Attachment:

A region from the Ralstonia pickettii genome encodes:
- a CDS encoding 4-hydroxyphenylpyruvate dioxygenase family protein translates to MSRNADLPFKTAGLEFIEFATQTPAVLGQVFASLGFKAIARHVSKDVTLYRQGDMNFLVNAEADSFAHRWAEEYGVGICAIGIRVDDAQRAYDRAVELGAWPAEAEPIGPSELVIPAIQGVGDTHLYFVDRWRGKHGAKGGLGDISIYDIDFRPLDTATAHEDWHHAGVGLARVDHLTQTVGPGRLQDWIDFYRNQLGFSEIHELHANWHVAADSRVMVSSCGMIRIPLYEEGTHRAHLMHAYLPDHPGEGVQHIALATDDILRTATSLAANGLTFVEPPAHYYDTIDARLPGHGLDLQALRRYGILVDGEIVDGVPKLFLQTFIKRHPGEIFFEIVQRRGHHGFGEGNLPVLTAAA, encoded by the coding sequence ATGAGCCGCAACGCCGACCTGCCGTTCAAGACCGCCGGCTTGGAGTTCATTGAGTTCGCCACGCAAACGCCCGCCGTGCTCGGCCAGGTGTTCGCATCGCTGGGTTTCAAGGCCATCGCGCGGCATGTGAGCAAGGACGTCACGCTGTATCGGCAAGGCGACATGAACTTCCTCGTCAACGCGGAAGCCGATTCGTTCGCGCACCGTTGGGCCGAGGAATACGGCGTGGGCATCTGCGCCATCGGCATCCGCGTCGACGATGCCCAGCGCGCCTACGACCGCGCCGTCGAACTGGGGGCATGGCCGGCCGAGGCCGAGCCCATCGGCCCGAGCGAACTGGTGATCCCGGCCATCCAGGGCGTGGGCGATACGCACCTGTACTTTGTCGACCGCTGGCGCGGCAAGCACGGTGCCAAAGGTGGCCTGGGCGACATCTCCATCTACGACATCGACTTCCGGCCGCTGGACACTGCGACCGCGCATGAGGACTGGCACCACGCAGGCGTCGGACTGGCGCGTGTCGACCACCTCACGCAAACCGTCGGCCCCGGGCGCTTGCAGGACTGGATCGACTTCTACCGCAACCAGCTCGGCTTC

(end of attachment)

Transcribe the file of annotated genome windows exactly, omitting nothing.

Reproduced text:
A region from the Ralstonia pickettii genome encodes:
- a CDS encoding 4-hydroxyphenylpyruvate dioxygenase family protein translates to MSRNADLPFKTAGLEFIEFATQTPAVLGQVFASLGFKAIARHVSKDVTLYRQGDMNFLVNAEADSFAHRWAEEYGVGICAIGIRVDDAQRAYDRAVELGAWPAEAEPIGPSELVIPAIQGVGDTHLYFVDRWRGKHGAKGGLGDISIYDIDFRPLDTATAHEDWHHAGVGLARVDHLTQTVGPGRLQDWIDFYRNQLGFSEIHELHANWHVAADSRVMVSSCGMIRIPLYEEGTHRAHLMHAYLPDHPGEGVQHIALATDDILRTATSLAANGLTFVEPPAHYYDTIDARLPGHGLDLQALRRYGILVDGEIVDGVPKLFLQTFIKRHPGEIFFEIVQRRGHHGFGEGNLPVLTAAA, encoded by the coding sequence ATGAGCCGCAACGCCGACCTGCCGTTCAAGACCGCCGGCTTGGAGTTCATTGAGTTCGCCACGCAAACGCCCGCCGTGCTCGGCCAGGTGTTCGCATCGCTGGGTTTCAAGGCCATCGCGCGGCATGTGAGCAAGGACGTCACGCTGTATCGGCAAGGCGACATGAACTTCCTCGTCAACGCGGAAGCCGATTCGTTCGCGCACCGTTGGGCCGAGGAATACGGCGTGGGCATCTGCGCCATCGGCATCCGCGTCGACGATGCCCAGCGCGCCTACGACCGCGCCGTCGAACTGGGGGCATGGCCGGCCGAGGCCGAGCCCATCGGCCCGAGCGAACTGGTGATCCCGGCCATCCAGGGCGTGGGCGATACGCACCTGTACTTTGTCGACCGCTGGCGCGGCAAGCACGGTGCCAAAGGTGGCCTGGGCGACATCTCCATCTACGACATCGACTTCCGGCCGCTGGACACTGCGACCGCGCATGAGGACTGGCACCACGCAGGCGTCGGACTGGCGCGTGTCGACCACCTCACGCAAACCGTCGGCCCCGGGCGCTTGCAGGACTGGATCGACTTCTACCGCAACCAGCTCGGCTTC